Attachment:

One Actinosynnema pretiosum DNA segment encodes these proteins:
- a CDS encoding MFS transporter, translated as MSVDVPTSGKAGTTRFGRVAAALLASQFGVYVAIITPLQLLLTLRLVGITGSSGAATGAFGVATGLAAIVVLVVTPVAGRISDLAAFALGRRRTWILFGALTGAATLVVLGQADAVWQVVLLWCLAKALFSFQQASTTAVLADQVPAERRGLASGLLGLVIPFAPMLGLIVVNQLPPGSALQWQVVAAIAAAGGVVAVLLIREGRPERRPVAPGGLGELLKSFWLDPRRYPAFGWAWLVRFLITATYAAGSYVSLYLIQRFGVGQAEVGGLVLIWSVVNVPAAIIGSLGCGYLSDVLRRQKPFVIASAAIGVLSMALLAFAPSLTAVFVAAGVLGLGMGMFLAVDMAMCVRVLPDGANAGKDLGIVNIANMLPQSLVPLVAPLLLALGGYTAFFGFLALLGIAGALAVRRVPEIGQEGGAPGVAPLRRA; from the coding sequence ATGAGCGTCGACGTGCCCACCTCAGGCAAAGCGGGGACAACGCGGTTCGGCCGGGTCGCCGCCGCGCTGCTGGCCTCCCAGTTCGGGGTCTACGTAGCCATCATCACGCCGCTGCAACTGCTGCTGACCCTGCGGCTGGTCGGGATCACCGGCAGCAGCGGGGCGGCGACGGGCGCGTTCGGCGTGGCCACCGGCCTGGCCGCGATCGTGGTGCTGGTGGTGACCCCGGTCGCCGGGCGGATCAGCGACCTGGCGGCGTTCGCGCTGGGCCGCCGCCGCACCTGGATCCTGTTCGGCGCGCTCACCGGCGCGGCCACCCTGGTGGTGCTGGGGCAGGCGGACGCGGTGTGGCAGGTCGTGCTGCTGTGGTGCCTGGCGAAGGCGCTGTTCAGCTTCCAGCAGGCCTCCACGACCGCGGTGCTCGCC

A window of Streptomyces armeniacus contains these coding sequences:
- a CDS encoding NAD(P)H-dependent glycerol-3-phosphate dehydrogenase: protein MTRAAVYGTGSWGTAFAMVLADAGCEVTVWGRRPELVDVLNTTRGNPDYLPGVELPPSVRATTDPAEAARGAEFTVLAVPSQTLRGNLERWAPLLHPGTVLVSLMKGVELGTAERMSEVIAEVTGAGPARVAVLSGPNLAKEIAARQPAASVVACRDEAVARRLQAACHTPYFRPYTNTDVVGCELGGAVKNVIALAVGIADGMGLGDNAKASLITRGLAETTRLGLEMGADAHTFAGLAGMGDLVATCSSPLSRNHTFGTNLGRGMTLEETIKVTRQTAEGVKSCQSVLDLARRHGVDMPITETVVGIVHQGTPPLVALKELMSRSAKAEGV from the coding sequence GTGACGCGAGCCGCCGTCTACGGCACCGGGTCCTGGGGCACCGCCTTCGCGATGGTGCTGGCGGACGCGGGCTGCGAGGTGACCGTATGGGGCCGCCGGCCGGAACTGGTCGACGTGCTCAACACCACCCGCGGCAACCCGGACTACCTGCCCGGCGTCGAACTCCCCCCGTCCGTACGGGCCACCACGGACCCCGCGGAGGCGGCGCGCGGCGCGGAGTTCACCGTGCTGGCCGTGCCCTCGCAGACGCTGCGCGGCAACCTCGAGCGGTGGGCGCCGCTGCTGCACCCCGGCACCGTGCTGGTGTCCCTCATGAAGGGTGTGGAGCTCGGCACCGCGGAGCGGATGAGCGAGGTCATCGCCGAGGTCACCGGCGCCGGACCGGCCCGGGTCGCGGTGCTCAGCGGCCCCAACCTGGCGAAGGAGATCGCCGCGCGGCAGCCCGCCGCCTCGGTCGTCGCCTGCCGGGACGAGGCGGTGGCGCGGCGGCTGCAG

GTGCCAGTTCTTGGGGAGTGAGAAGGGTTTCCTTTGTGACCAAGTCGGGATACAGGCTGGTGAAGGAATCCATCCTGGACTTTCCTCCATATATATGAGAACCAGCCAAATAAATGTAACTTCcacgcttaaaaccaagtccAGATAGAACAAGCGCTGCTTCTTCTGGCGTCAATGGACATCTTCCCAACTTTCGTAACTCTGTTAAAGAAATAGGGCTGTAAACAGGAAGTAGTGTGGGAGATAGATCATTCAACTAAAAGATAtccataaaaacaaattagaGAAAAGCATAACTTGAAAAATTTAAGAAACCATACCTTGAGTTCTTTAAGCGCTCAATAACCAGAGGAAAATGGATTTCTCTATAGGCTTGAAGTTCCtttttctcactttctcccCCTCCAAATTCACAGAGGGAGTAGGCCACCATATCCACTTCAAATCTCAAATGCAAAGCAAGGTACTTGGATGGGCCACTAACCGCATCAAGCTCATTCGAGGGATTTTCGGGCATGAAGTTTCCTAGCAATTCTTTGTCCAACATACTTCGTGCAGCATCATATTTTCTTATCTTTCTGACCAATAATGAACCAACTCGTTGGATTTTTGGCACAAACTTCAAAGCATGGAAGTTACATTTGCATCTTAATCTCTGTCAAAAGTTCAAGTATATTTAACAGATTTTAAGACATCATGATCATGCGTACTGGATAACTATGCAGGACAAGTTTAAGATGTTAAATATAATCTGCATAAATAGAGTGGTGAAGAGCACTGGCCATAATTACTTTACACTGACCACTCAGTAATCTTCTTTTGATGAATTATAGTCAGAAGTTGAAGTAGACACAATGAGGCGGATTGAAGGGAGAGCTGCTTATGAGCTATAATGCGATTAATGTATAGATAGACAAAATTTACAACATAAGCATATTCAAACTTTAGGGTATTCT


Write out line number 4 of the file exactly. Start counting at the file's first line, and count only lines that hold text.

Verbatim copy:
- a CDS encoding NAD(P)H-dependent glycerol-3-phosphate dehydrogenase: protein MTRAAVYGTGSWGTAFAMVLADAGCEVTVWGRRPELVDVLNTTRGNPDYLPGVELPPSVRATTDPAEAARGAEFTVLAVPSQTLRGNLERWAPLLHPGTVLVSLMKGVELGTAERMSEVIAEVTGAGPARVAVLSGPNLAKEIAARQPAASVVACRDEAVARRLQAACHTPYFRPYTNTDVVGCELGGAVKNVIALAVGIADGMGLGDNAKASLITRGLAETTRLGLEMGADAHTFAGLAGMGDLVATCSSPLSRNHTFGTNLGRGMTLEETIKVTRQTAEGVKSCQSVLDLARRHGVDMPITETVVGIVHQGTPPLVALKELMSRSAKAEGV from the coding sequence GTGACGCGAGCCGCCGTCTACGGCACCGGGTCCTGGGGCACCGCCTTCGCGATGGTGCTGGCGGACGCGGGCTGCGAGGTGACCGTATGGGGCCGCCGGCCGGAACTGGTCGACGTGCTCAACACCACCCGCGGCAACCCGGACTACCTGCCCGGCGTCGAACTCCCCCCGTCCGTACGGGCCACCACGGACCCCGCGGAGGCGGCGCGCGGCGCGGAGTTCACCGTGCTGGCCGTGCCCTCGCAGACGCTGCGCGGCAACCTCGAGCGGTGGGCGCCGCTGCTGCACCCCGGCACCGTGCTGGTGTCCCTCATGAAGGGTGTGGAGCTCGGCACCGCGGAGCGGATGAGCGAGGTCATCGCCGAGGTCACCGGCGCCGGACCGGCCCGGGTCGCGGTGCTCAGCGGCCCCAACCTGGCGAAGGAGATCGCCGCGCGGCAGCCCGCCGCCTCGGTCGTCGCCTGCCGGGACGAGGCGGTGGCGCGGCGGCTGCAG